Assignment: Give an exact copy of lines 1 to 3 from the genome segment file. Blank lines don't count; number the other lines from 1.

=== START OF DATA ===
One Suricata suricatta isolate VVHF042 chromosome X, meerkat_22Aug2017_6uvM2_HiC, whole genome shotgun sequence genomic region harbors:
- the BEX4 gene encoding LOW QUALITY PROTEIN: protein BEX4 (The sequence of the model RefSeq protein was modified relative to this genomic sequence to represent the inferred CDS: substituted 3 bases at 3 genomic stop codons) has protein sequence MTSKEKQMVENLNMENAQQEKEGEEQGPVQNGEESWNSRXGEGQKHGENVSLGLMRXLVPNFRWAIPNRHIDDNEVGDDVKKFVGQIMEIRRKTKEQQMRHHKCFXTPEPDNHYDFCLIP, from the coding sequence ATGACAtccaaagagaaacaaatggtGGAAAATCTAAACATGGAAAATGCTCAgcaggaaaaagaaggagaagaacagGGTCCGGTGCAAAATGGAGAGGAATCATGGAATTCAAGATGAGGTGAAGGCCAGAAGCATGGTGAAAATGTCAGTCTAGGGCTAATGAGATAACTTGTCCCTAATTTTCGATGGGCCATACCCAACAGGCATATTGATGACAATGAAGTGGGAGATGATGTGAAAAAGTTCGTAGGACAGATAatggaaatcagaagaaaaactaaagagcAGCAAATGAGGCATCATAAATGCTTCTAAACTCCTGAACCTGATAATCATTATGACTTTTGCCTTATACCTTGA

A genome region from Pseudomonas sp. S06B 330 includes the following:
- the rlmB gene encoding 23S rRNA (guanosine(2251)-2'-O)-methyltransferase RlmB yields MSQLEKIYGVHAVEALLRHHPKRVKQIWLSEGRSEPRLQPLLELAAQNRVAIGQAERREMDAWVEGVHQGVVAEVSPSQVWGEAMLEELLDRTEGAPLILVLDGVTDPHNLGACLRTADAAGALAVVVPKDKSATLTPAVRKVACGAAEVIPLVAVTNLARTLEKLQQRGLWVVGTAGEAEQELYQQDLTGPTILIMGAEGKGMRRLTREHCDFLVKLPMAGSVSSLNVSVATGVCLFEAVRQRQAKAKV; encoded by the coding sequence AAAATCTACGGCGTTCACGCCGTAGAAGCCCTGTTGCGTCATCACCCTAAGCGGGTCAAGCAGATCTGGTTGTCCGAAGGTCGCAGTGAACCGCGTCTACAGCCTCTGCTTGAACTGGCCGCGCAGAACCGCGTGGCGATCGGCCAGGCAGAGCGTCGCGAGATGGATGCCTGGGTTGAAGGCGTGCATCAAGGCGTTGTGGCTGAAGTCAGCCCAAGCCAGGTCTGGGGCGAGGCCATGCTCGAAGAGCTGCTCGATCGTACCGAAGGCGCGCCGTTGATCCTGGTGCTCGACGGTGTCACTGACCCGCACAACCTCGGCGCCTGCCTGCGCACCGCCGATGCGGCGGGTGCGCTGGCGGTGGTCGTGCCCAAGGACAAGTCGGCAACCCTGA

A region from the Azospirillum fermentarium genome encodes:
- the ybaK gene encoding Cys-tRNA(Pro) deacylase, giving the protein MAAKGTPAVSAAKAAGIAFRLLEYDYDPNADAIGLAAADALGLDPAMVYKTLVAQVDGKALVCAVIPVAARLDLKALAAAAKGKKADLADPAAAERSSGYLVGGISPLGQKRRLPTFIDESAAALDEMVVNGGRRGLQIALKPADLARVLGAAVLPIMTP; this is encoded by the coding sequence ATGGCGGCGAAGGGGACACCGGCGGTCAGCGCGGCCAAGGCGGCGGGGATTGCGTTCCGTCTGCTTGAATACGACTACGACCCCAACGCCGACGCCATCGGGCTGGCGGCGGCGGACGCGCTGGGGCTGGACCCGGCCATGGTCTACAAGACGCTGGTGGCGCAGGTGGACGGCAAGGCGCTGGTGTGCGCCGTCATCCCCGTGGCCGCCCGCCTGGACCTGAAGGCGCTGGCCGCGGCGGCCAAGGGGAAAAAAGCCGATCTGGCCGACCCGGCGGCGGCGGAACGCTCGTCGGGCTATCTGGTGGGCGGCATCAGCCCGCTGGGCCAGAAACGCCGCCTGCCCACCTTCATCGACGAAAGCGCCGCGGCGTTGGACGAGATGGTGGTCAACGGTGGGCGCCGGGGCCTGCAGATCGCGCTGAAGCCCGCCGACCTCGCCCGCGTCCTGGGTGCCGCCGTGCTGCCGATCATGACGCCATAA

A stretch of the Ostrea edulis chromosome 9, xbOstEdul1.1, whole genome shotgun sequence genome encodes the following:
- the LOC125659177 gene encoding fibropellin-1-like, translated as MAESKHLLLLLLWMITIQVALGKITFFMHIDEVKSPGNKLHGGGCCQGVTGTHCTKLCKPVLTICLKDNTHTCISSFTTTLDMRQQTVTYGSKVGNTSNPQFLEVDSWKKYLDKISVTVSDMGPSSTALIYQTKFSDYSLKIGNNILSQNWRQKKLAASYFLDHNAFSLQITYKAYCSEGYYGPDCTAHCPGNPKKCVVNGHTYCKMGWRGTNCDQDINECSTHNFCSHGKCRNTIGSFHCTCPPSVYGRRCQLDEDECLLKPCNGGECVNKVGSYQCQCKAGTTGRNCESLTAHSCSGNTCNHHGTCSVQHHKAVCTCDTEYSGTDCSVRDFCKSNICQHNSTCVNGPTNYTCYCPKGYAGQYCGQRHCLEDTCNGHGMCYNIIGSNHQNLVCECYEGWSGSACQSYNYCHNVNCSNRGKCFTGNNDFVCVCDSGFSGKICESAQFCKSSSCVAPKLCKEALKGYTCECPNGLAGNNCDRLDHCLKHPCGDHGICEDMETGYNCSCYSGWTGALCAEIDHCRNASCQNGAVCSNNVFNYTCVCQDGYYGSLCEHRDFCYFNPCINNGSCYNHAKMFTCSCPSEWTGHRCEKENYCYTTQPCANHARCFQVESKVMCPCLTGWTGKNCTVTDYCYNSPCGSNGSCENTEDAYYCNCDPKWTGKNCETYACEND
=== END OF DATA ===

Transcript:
One Suricata suricatta isolate VVHF042 chromosome X, meerkat_22Aug2017_6uvM2_HiC, whole genome shotgun sequence genomic region harbors:
- the BEX4 gene encoding LOW QUALITY PROTEIN: protein BEX4 (The sequence of the model RefSeq protein was modified relative to this genomic sequence to represent the inferred CDS: substituted 3 bases at 3 genomic stop codons) has protein sequence MTSKEKQMVENLNMENAQQEKEGEEQGPVQNGEESWNSRXGEGQKHGENVSLGLMRXLVPNFRWAIPNRHIDDNEVGDDVKKFVGQIMEIRRKTKEQQMRHHKCFXTPEPDNHYDFCLIP, from the coding sequence ATGACAtccaaagagaaacaaatggtGGAAAATCTAAACATGGAAAATGCTCAgcaggaaaaagaaggagaagaacagGGTCCGGTGCAAAATGGAGAGGAATCATGGAATTCAAGATGAGGTGAAGGCCAGAAGCATGGTGAAAATGTCAGTCTAGGGCTAATGAGATAACTTGTCCCTAATTTTCGATGGGCCATACCCAACAGGCATATTGATGACAATGAAGTGGGAGATGATGTGAAAAAGTTCGTAGGACAGATAatggaaatcagaagaaaaactaaagagcAGCAAATGAGGCATCATAAATGCTTCTAAACTCCTGAACCTGATAATCATTATGACTTTTGCCTTATACCTTGA

A genome region from Pseudomonas sp. S06B 330 includes the following: